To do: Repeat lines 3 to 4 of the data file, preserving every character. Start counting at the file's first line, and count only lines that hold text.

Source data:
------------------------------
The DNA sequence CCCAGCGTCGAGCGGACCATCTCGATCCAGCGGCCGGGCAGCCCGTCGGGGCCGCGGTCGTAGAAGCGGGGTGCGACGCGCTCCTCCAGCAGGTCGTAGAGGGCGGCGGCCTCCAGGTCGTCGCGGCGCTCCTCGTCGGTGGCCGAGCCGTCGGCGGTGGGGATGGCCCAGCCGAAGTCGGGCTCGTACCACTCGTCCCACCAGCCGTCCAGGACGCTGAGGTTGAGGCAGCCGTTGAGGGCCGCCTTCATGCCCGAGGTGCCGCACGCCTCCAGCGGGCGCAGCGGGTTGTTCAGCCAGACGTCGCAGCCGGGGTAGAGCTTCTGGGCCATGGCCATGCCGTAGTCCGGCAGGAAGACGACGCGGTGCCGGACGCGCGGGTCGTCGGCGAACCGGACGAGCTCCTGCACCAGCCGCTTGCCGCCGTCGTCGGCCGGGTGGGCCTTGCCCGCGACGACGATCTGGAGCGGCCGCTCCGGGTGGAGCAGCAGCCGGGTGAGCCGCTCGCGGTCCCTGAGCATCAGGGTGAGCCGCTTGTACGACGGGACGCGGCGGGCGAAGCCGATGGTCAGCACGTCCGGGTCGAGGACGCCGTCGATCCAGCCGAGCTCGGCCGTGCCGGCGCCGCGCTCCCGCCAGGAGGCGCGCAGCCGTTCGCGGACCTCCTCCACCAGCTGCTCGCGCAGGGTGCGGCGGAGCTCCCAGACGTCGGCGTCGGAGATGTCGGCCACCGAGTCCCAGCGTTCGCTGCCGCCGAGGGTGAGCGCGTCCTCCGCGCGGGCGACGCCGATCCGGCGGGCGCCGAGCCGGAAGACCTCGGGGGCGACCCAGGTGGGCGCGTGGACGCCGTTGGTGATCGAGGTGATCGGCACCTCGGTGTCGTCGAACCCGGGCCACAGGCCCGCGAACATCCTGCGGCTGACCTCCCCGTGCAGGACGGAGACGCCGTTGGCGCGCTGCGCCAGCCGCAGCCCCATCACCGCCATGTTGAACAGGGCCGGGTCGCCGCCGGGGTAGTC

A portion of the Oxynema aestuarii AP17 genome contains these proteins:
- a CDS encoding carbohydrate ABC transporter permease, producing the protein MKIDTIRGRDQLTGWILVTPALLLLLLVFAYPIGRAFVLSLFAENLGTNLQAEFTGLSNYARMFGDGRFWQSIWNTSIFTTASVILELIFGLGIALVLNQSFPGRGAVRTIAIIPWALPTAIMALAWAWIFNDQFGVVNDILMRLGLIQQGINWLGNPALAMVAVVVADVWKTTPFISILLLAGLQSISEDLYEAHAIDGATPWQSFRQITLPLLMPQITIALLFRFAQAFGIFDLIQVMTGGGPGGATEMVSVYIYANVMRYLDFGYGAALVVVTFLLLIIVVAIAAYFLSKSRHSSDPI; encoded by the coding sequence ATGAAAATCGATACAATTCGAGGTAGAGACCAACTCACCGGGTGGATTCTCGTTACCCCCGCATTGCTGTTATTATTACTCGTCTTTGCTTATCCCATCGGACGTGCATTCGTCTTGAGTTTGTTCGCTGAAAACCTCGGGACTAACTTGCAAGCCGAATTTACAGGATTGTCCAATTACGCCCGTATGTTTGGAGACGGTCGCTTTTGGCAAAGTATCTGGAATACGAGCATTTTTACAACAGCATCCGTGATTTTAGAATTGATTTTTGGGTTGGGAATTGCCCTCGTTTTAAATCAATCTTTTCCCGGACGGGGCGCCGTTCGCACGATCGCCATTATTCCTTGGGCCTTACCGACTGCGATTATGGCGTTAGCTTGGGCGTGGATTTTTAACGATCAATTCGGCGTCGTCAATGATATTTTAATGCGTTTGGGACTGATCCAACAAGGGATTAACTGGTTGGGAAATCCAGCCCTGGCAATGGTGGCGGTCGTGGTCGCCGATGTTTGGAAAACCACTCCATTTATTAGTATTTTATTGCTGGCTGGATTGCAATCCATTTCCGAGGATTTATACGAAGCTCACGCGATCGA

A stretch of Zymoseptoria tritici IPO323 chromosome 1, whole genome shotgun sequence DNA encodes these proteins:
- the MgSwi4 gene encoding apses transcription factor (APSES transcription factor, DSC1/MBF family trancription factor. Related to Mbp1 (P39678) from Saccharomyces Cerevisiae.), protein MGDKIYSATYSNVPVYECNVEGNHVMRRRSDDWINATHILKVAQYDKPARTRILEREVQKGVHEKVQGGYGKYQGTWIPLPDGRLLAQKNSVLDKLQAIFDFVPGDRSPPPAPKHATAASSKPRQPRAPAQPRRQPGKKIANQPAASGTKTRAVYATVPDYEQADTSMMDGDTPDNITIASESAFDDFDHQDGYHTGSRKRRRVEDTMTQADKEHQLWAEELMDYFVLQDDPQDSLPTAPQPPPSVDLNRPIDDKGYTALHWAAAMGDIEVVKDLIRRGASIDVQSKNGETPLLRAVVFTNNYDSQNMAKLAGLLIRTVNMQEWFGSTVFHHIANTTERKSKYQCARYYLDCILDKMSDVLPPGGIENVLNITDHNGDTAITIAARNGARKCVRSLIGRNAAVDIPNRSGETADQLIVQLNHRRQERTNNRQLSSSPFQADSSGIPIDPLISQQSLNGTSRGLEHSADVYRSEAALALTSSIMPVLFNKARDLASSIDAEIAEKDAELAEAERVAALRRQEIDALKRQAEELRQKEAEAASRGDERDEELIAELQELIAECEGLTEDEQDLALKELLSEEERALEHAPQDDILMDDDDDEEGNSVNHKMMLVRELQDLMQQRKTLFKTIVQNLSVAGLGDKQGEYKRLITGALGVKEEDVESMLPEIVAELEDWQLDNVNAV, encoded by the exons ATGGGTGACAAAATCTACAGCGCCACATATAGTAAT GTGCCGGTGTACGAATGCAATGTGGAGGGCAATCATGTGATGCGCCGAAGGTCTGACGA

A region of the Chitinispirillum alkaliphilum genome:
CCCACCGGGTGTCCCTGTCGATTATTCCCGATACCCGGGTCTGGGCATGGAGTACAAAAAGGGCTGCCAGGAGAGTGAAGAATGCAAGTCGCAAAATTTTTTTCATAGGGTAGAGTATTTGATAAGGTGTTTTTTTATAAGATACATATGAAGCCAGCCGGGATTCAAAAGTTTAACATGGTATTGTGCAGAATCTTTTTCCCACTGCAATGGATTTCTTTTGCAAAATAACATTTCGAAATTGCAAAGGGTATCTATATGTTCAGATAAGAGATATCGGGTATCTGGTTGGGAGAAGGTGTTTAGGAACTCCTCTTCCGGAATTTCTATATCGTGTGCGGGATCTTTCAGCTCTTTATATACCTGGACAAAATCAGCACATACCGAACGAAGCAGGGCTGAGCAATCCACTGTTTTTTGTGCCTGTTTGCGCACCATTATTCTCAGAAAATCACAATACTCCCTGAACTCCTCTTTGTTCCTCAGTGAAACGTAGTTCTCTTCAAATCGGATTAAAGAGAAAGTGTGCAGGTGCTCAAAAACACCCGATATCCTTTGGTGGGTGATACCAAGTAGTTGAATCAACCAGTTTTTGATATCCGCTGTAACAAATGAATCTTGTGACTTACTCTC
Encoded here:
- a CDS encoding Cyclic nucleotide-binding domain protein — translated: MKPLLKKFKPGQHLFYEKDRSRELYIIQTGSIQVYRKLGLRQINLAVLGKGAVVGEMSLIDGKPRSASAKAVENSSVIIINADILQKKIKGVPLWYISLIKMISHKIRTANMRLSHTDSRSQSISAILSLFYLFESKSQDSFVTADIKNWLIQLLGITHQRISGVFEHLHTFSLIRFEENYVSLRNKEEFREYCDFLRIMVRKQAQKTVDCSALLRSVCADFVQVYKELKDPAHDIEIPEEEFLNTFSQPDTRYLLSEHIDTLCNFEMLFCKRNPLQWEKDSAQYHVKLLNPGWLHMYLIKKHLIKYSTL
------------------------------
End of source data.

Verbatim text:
- a CDS encoding carbohydrate ABC transporter permease, producing the protein MKIDTIRGRDQLTGWILVTPALLLLLLVFAYPIGRAFVLSLFAENLGTNLQAEFTGLSNYARMFGDGRFWQSIWNTSIFTTASVILELIFGLGIALVLNQSFPGRGAVRTIAIIPWALPTAIMALAWAWIFNDQFGVVNDILMRLGLIQQGINWLGNPALAMVAVVVADVWKTTPFISILLLAGLQSISEDLYEAHAIDGATPWQSFRQITLPLLMPQITIALLFRFAQAFGIFDLIQVMTGGGPGGATEMVSVYIYANVMRYLDFGYGAALVVVTFLLLIIVVAIAAYFLSKSRHSSDPI; encoded by the coding sequence ATGAAAATCGATACAATTCGAGGTAGAGACCAACTCACCGGGTGGATTCTCGTTACCCCCGCATTGCTGTTATTATTACTCGTCTTTGCTTATCCCATCGGACGTGCATTCGTCTTGAGTTTGTTCGCTGAAAACCTCGGGACTAACTTGCAAGCCGAATTTACAGGATTGTCCAATTACGCCCGTATGTTTGGAGACGGTCGCTTTTGGCAAAGTATCTGGAATACGAGCATTTTTACAACAGCATCCGTGATTTTAGAATTGATTTTTGGGTTGGGAATTGCCCTCGTTTTAAATCAATCTTTTCCCGGACGGGGCGCCGTTCGCACGATCGCCATTATTCCTTGGGCCTTACCGACTGCGATTATGGCGTTAGCTTGGGCGTGGATTTTTAACGATCAATTCGGCGTCGTCAATGATATTTTAATGCGTTTGGGACTGATCCAACAAGGGATTAACTGGTTGGGAAATCCAGCCCTGGCAATGGTGGCGGTCGTGGTCGCCGATGTTTGGAAAACCACTCCATTTATTAGTATTTTATTGCTGGCTGGATTGCAATCCATTTCCGAGGATTTATACGAAGCTCACGCGATCGA

A stretch of Zymoseptoria tritici IPO323 chromosome 1, whole genome shotgun sequence DNA encodes these proteins: